Fanfare Ciocarlia is known as being one of the hardest working gypsy bands around, playing somewhere almost every night. Are there even days when you do not touch your instruments?
Lazar Radulescu (trumpet, vocals): "There are days we don't touch our instruments, yes, but honestly, that only happens very rarely because even when we're not playing a concert somewhere we still have to practice to maintain our skill."
At the traditional feasts and weddings in Romania, you guys often play for hours in a row. How much of what you do is improvised?
Lazar Radulescu: "There's always a fixed structure we stick to in each song, but around that the solo-instruments improvise all the time. The main instruments for improvisation are the saxophone, the clarinet and sometimes the trumpet. In that way our music is somewhat similar to jazz."
What can you tell us about your band name? What does "ciocarlia" mean?
Lazar Radulescu: "The word "ciocarlia" means "lark" in Romanian, which of course is a nice singing bird and it's also the name of an old song in which we imitate bird song with our instruments. If you can play this song it kind of establishes your virtuosity as a musician in the gypsy community."
You're from Zeje Prajini, a small village in Romania. What can you tell us about that place?
Lazar Radulescu: "As you say, it's a small village of about 400 people. About a century ago, the land it was built on was given to the gypsies by a rich "boyer" or land owner. Ever since that time gypsies have settled there to try and make a living playing music or farming."
Gypsy music is influenced by a lot of music styles ranging from Viennese waltzes over Jewish klezmer to influences from the music played in the old Ottoman Empire. Are there any elements in your music that you would call particularly Romanian?
Lazar Radulescu: "Yes, of course. Apart from gypsy music, we also play traditional Romanian music. The difference is that in our own music we are more able to put our feelings into it by improvising."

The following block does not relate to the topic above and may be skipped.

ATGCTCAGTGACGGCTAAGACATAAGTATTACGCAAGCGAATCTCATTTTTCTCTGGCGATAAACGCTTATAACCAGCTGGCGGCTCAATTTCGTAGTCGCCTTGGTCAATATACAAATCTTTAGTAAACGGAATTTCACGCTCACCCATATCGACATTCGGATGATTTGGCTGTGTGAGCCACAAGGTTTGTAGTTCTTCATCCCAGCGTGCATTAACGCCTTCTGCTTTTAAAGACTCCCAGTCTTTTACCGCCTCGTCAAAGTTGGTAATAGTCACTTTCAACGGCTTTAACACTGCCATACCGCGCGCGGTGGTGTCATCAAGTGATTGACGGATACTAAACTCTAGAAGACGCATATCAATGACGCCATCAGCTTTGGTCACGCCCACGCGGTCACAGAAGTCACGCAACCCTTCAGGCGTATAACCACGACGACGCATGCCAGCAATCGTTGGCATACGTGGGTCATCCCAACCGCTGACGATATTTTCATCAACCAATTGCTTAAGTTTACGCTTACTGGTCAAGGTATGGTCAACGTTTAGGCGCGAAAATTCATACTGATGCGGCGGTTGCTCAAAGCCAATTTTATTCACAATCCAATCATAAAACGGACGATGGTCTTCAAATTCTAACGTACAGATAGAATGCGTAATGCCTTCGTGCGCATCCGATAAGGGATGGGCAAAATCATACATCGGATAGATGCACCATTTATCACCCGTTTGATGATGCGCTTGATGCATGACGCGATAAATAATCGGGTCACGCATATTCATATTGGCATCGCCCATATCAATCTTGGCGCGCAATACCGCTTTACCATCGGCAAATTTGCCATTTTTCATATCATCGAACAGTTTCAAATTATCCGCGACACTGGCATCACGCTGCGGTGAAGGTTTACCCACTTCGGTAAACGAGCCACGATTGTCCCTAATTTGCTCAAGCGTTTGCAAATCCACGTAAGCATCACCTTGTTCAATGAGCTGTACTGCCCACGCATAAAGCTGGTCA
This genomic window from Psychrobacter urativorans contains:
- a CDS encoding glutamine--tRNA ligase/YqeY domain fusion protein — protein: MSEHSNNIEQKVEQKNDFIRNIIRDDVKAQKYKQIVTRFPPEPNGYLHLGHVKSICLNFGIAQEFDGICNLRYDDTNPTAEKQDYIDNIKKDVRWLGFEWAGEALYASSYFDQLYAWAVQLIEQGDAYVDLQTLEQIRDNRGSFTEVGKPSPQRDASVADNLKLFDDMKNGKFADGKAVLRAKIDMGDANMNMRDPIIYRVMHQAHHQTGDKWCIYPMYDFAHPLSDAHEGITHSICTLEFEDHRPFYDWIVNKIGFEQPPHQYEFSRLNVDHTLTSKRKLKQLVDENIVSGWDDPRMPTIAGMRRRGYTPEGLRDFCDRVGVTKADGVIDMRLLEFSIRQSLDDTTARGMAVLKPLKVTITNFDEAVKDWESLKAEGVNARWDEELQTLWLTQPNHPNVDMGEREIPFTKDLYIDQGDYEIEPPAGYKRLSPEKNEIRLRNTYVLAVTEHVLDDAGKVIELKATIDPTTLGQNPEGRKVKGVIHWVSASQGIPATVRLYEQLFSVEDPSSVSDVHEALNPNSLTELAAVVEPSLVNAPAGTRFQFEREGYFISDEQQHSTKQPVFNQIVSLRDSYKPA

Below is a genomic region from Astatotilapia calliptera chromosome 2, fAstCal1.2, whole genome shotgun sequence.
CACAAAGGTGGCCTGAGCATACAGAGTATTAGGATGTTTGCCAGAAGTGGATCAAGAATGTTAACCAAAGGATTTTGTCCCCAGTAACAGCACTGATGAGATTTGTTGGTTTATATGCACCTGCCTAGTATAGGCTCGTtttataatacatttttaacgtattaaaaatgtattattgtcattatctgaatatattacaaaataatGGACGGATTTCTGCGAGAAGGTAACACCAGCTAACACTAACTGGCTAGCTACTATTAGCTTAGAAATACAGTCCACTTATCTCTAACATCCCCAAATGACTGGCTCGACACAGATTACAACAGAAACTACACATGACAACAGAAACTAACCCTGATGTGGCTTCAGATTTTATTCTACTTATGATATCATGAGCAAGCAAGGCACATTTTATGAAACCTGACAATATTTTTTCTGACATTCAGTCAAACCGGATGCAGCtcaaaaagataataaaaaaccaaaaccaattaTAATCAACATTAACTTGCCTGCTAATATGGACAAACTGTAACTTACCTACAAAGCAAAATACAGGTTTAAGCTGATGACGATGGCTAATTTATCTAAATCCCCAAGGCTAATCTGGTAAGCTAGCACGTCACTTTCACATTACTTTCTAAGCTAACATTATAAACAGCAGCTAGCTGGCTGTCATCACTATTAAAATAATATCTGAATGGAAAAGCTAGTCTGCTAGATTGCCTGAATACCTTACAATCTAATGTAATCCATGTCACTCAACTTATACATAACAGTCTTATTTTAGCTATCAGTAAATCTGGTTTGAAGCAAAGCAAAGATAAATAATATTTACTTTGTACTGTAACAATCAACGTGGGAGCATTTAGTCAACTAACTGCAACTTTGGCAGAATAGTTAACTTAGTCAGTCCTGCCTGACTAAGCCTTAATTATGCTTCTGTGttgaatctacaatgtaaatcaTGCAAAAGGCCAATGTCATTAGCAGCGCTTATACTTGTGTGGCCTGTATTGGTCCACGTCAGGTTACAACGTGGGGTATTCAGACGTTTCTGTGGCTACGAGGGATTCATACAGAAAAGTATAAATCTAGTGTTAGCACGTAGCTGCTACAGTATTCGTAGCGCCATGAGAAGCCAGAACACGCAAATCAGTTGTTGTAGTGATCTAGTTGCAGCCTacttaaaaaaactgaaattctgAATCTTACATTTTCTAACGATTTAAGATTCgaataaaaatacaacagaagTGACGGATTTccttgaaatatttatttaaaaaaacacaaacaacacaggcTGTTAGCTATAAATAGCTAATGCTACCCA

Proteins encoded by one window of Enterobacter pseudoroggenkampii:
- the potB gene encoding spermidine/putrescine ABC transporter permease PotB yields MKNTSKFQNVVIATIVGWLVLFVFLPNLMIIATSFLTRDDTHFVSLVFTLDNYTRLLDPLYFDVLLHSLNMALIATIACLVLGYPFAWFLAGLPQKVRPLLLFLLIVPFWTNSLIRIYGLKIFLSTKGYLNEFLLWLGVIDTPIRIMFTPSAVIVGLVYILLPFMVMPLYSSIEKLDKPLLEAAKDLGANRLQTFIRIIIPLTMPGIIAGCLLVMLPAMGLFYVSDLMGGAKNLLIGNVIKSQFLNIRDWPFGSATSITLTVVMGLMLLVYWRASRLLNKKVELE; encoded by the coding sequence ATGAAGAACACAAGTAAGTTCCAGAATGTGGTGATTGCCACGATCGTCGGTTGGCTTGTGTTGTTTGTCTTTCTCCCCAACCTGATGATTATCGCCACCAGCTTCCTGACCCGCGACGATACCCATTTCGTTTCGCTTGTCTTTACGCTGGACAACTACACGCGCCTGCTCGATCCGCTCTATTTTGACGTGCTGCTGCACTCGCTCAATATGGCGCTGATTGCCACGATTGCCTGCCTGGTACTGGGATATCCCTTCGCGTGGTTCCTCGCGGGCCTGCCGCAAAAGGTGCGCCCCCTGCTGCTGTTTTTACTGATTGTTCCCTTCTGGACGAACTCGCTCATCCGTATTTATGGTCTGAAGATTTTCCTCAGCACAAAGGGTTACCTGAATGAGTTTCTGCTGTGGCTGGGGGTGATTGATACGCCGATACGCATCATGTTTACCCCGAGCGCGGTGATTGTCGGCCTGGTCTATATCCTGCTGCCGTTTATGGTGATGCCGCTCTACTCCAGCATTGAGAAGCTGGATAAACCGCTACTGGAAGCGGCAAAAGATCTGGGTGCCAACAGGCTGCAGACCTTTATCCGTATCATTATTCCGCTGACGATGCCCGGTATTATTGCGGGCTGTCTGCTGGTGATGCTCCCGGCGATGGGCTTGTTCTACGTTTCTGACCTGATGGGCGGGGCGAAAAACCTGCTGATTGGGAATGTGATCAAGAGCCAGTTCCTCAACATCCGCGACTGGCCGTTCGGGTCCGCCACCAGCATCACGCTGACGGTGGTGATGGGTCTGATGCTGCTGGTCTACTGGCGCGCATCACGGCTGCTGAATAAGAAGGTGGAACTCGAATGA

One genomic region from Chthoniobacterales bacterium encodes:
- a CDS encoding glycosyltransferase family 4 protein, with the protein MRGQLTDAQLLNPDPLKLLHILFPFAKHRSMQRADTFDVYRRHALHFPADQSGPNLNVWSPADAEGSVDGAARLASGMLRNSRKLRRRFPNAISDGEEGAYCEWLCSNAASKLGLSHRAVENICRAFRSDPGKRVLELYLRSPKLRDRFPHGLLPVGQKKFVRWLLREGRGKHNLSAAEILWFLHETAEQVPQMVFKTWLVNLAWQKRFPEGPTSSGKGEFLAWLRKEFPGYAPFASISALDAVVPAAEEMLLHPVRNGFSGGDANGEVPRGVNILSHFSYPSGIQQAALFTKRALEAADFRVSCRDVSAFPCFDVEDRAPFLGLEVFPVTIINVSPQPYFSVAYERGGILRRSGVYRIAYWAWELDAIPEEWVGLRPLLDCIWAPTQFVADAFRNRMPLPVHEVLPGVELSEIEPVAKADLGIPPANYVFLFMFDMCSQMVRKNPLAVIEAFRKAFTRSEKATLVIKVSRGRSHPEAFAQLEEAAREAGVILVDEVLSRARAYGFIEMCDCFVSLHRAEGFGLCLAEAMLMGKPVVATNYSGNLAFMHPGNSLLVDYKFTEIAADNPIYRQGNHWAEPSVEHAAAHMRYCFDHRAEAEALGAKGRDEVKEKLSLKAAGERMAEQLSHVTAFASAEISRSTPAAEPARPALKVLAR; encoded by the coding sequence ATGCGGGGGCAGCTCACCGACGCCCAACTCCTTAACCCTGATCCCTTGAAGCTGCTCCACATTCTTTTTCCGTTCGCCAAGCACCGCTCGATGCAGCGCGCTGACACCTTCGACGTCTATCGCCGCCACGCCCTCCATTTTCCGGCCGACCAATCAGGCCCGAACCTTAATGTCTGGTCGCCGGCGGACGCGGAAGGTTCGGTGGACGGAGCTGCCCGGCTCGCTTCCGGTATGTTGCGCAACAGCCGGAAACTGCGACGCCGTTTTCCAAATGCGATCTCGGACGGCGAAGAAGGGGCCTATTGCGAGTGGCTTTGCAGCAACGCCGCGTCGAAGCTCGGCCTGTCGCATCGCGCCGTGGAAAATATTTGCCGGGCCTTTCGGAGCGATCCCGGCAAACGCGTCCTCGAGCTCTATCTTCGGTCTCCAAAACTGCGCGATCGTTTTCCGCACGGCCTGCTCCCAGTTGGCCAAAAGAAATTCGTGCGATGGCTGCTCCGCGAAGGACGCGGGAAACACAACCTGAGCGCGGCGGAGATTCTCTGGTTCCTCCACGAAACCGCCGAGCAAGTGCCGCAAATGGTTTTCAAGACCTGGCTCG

Being gypsies, Romani people, living in Romania, do you feel like Romanian nationals?
Lazar Radulescu: "We're very well integrated and have been playing music for and with Romanians our whole lives, so yes I think we consider ourselves to be Romanian citizens, although we will always be Romani first."
With the help of western deejays like Shantel and movies like "Borat: Cultural Learnings of America for Make Benefit Glorious Nation of Kazakhstan" (in which the Fanfare Ciocarlia cover version of the song 'Born To Be Wild' was used for the soundtrack, red.) gypsy music is now hotter than ever. Does that also mean your lives have changed for the better because of it?
Lazar Radulescu: "Yes, our lives have definitely changed for the better. For Fanfare Ciocarlia that already started about ten years ago, when we started doing international tours."
The great godfather of Fanfare Ciocarlia, Ioan Ivancea, passed away not too long ago. How do you remember him?
Lazar Radulescu: "It's always sad to think of his passing. He was our teacher and the father of three musicians in Fanfare Ciocarlia. Ioan represented everything Fanfare Ciocarlia stands for!"
You're now touring with the Gypsy Queens And Kings project. How did that project come about?
Lazar Radulescu: "Well, because we play so many festivals we tend to run into a lot of our colleagues from other countries. That way we met Johnny Iliev, Tato (Antoine 'Tato' Garcia, band leader of the Perpignan based gypsy ensemble Kaloome, red.) and all the other participants of the project. It seemed a nice idea to do a project where we could bring all these people together and bring a kind of international portrait of gypsy music from all corners of the world to the stage."